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A Problem with the "You Have to Have Faith" Argument

Posted by libhom Thursday, May 07, 2009

Ex-Christian.Net had an article by someone who is liberated from Christianity who was tired of the failure of Christians to provide evidence supporting their claims. The poster also showed an understandable lack of patience with the "you have to have faith" argument for justifying religious belief. It inspired me to write a theoretical dialogue which gives one reason why the argument doesn't work.

Believer: Better stop eating that s'more!!!!!

Camper: WTF?

Believer: You are offending the Stay Puft Marshmallow Man.

Camper: The who?

Believer: The Stay Puft Marshmallow Man, the creator of the universe. You will roast in Hell on a stick for all eternity if you eat that s'more.

Camper: You've got to be kidding! There's no reason to believe that.

Believer: The Holy Puftpiece says it's true. That's enough reason for me.

Camper: (Giggling) Do you have any evidence of this?

Believer: You have to take it on faith.

The reality is that there isn't any more credible evidence to support Christianity than there would be for this poor theoretical believer. Yet, by the common Christian "you have to have faith" argument, you would have to accept the notion that eating s'mores would have horrible eternal consequences.

In other words, the argument fails because you can't apply it consistently.



  1. David Duff Says:

    The whole point about religion is precisely the fact that it cannot be proven in any scientific way. Consequently you require "faith" to believe in it. The two go together.

    Happily, the same thing applies to atheists, as in the proposition "God exists" or "God does not exist". Neither can be proven, or disproven, by scientific means and so belief in both is a matter of, er, faith!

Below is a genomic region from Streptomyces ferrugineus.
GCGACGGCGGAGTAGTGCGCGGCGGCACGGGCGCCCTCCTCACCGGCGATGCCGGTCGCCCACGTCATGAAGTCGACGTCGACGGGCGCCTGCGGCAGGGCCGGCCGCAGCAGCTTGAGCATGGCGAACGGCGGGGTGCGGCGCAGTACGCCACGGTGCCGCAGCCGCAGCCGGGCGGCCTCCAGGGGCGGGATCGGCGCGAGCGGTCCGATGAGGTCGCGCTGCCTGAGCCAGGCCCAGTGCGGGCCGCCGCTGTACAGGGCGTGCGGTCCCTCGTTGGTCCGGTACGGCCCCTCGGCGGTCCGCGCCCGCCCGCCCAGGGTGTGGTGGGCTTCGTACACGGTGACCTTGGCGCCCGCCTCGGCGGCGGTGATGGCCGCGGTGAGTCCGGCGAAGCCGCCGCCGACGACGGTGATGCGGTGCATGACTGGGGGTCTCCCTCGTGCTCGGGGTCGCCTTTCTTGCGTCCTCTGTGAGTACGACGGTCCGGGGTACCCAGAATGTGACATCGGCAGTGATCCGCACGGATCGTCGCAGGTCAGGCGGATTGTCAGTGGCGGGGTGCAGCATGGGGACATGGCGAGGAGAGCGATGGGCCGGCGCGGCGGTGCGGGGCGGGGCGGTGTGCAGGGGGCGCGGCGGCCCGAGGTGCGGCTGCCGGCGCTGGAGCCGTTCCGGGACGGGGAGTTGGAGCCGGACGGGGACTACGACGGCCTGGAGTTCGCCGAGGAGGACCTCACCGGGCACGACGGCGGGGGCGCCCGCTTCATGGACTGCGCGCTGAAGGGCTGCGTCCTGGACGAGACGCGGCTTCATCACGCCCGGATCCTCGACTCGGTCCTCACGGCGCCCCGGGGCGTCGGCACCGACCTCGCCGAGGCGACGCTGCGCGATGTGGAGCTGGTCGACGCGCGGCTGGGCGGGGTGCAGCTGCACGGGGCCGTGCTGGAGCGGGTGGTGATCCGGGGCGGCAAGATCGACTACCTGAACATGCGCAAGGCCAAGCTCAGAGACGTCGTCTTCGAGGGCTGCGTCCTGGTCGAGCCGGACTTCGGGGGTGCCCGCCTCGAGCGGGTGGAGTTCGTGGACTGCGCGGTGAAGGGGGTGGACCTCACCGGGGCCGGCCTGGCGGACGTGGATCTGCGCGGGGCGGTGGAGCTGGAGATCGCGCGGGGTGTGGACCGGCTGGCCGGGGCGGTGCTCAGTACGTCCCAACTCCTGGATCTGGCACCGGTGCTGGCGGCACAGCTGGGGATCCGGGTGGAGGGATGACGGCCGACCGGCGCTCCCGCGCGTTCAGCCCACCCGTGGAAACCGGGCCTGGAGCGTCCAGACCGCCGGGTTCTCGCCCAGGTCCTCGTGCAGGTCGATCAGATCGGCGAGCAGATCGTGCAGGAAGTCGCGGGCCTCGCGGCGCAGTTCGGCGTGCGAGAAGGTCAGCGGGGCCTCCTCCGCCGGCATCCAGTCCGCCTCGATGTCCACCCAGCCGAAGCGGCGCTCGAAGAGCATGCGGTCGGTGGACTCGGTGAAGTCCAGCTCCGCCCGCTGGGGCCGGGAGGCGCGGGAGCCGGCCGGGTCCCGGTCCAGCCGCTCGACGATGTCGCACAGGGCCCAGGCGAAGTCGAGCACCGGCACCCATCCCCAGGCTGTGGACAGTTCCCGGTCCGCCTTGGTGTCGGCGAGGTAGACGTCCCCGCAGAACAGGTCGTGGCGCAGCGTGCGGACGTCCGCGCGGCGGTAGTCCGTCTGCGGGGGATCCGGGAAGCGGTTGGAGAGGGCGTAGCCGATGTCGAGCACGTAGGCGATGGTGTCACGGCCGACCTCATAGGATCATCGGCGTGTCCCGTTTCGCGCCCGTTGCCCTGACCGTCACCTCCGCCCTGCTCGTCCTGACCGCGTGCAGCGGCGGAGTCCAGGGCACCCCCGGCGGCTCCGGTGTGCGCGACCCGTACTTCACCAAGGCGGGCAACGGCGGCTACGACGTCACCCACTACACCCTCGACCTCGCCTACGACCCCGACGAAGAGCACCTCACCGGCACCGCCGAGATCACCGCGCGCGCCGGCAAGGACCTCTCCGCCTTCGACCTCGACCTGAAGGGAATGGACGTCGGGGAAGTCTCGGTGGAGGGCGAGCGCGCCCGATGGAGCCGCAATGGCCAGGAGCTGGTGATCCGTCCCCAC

I should add that much of what passed for scientific propositions in the past and in which we all had such faith, turned out to be incorrect. Today, Nobel prize winners would have me believe that a sub-atomic particle can be in two places simultaneously. I don't believe it, but I have to invest a certain amount of faith in the truth of the theory.

    Again, there are some people, and as a hardened sceptic I know you will have difficutly putting much faith in it, who believe that everyone is born equal, despite the overwhelmingly contrary evidence that surrounds them.

    Still, some people will believe anything, will they not?

  3. Lew Scannon Says:
  4. Pure and simple, religion is slavery, designed to keep the people from not questioning their leaders and toiling away in the fields to give more money to an already wealthy institution.

  5. libhom Says:
  6. David Duff: Your comment shows that you are ill informed on atheism. About.com has an Atheism 101 which is a good introduction to what the subject actually is about.

    One thing other atheists reading this will probably notice about the Atheism 101 is that no one description of atheism will seem exactly correct. Given that the overwhelming majority of atheists (with the exceptions of Objectivists and doctrinaire Marxists) tend to think very independently.

    Lew: You note an important aspect of the role of religion in society. One thing that Marx got wrong, was when he said that "religion is the opiate of the masses." Religion certainly is used to manipulate people who are not in power, but those in power are not immune to its opiate effects.

  7. David Duff Says:
  8. "Your comment shows that you are ill informed on atheism."

    You mean the proposition "God does not exist can be proven?

  9. David Duff Says:
  10. By the way, I just came across this lady and I can't help wondering where she fits into you world view:

    "The Rev. Katherine Ragsdale will soon become the first female president of Episcopal Divinity School in Cambridge, Massachusetts".



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